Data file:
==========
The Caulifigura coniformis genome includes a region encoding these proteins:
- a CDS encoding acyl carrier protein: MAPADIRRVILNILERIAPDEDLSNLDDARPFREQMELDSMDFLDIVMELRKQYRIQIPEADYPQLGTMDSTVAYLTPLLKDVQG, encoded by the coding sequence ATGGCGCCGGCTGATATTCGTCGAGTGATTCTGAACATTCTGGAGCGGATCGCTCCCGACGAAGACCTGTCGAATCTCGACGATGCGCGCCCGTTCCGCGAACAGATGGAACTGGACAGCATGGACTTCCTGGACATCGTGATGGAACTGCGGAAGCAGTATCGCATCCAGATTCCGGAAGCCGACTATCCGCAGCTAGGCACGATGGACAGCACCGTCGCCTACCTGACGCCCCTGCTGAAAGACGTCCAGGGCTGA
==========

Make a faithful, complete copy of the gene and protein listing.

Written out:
The Caulifigura coniformis genome includes a region encoding these proteins:
- a CDS encoding acyl carrier protein: MAPADIRRVILNILERIAPDEDLSNLDDARPFREQMELDSMDFLDIVMELRKQYRIQIPEADYPQLGTMDSTVAYLTPLLKDVQG, encoded by the coding sequence ATGGCGCCGGCTGATATTCGTCGAGTGATTCTGAACATTCTGGAGCGGATCGCTCCCGACGAAGACCTGTCGAATCTCGACGATGCGCGCCCGTTCCGCGAACAGATGGAACTGGACAGCATGGACTTCCTGGACATCGTGATGGAACTGCGGAAGCAGTATCGCATCCAGATTCCGGAAGCCGACTATCCGCAGCTAGGCACGATGGACAGCACCGTCGCCTACCTGACGCCCCTGCTGAAAGACGTCCAGGGCTGA